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Video: David Dewhurst Tells KERA He Solves Problems, Works Well With Others

Caydee Daniel
Lt. Governor David Dewhurst talks with Shelley Kofler in KERA's studio. The interview was done earlier this month, before documents were released about the mental health treatment his opponent, Dan Patrick, received nearly 30 years ago.

As the raucous Republican race for lieutenant governor draws to a close, KERA invited both David Dewhurst and Dan Patrick to sit down and talk about their records and vision. Dewhurst accepted; Patrick did not. This is the first of two profiles of the candidates, plus the video conversation with Dewhurst.

David Dewhurst is a policy wonk. He loves to talk about the technicalities of legislation and dig into the minutiae of the budget. 

That may not sound exciting, but the 68-year-old, who built an oil and gas business, believes his ability to digest details is one of his strongest skills as lieutenant governor, a job that puts him in charge of the Texas Senate.

“I like to solve problems. I’m a businessman. I love doing things for Texans to help them,” Dewhurst says.  

“I know my being involved -- didn’t do it all alone -- but my being involved in cutting taxes 54 times for almost $16 billion has helped us create the best business climate in Texas, (better than) any other state. It’s created more jobs.”

Dewhurst counts the tax cuts as one of his two greatest accomplishments during his 11 years as lieutenant governor.  

The other is passage of Jessica’s Laws, which increased penalties against child sex offenders and given prosecutors more tools to convict them.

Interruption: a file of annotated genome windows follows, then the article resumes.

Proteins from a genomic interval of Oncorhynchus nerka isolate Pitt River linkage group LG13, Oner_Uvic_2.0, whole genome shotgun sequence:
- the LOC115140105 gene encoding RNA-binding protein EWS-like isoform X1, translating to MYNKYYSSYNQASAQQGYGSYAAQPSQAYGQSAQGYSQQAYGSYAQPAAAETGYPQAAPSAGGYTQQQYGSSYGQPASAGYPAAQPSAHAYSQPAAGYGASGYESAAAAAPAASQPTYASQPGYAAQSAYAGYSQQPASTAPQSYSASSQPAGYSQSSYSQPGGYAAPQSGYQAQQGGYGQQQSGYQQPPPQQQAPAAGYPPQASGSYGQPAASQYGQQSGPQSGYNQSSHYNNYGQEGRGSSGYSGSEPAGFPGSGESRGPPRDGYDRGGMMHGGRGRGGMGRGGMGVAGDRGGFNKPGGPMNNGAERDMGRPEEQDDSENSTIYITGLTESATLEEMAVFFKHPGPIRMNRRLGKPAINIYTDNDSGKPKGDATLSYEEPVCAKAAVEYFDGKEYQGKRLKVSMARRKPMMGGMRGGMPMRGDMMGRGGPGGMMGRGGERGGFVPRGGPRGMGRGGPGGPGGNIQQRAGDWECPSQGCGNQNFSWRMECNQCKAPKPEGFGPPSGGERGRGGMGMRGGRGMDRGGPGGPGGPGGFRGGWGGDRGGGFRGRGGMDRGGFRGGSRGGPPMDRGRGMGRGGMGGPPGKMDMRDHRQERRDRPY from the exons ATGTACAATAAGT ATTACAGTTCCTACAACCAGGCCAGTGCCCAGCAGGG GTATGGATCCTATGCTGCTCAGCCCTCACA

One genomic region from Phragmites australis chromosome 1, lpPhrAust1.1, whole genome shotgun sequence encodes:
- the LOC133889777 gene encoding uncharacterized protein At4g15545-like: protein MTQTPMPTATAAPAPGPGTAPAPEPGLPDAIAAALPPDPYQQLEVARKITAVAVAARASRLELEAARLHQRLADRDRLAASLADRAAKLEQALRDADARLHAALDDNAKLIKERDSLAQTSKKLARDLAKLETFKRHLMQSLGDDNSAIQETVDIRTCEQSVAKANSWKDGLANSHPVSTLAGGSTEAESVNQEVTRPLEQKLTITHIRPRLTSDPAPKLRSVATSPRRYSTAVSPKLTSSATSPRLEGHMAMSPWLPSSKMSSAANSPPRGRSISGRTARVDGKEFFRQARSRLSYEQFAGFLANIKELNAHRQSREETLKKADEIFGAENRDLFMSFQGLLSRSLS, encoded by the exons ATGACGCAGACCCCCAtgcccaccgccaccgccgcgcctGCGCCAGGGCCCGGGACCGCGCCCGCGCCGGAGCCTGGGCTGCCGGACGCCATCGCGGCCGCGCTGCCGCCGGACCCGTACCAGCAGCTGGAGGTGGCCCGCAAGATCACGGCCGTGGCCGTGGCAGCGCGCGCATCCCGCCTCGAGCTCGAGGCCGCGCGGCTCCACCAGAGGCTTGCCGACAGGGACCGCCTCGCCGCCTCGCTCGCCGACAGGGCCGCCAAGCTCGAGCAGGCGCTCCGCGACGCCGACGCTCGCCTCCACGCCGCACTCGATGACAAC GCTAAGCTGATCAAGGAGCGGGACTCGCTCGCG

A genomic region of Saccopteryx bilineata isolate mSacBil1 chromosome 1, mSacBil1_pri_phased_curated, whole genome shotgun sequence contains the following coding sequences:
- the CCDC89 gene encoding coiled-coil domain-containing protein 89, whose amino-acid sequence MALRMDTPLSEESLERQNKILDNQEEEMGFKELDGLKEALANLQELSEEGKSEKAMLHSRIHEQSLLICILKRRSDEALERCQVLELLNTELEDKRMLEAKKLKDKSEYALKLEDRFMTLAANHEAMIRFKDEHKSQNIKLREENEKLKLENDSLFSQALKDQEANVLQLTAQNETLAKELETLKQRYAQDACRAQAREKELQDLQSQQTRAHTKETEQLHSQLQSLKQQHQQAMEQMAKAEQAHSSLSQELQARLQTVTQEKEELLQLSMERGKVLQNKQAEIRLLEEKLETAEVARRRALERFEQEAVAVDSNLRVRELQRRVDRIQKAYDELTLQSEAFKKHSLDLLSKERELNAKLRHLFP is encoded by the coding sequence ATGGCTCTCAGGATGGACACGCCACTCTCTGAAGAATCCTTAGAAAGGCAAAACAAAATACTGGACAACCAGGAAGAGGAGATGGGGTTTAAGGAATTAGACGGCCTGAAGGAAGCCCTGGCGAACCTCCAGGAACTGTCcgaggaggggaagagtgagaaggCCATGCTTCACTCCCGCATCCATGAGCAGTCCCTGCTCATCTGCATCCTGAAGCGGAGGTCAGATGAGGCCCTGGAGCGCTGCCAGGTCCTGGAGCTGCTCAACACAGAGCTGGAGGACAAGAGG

Dewhurst says he began working on the issue after witnessing an execution when Gov. Rick Perry couldn’t attend. The condemned man had sexually abused and killed a 5-year-old girl.

“It was so horrific that I spent almost the next year of my life, whenever I had the time, talking to sexual abuse victims, parents, police officers, DAs around the state,” Dewhurst said. “I passed the toughest Jessica’s Law in the country. And I think that’s helped."

As for the skill he most struggles with?

“I think my communication," he said. "When my dad was killed by a drunk driver, Mom says I was so traumatized I stuttered. I couldn’t talk. So I speak slower.”

Those who know Dewhurst say he seems ill at ease in some settings.  

On the campaign trail, he’s often outmaneuvered by his quick-witted, sharp-tongued opponent. Patrick is a broadcast personality who blames Dewhurst for Wendy Davis’ abortion filibuster that shut down the Texas Senate. 

Dewhurst compares his style and Patrick’s this way:

“He’s almost been a disc jockey too long. He’s always trying to get publicity,” Dewhurst says. “It takes judgment. It takes ability to think through the next step.  If you’re constantly running for a sound bite.  If you’re constantly running for publicity. If this is about you, then you’ve got problems. What I’ve tried to do is have the senators do a good job. Work with them. If the senators do well, fine. I’m gonna do well.”

If he overcomes Patrick’s lead and wins another term, Dewhurst says he wants to make sure all Texas students have great teachers. He wants to use technology to bring virtual instruction to more classrooms.  He promises to get the dirt flying on new water projects. The inclumbent believes his record is proof he can do it.

Coming Friday: KERA takes a look at State Sen. Dan Patrick’s style and vision.

Former KERA staffer Shelley Kofler was news director, managing editor and senior reporter. She is an award-winning reporter and television producer who previously served as the Austin bureau chief and legislative reporter for North Texas ABC affiliate WFAA-TV.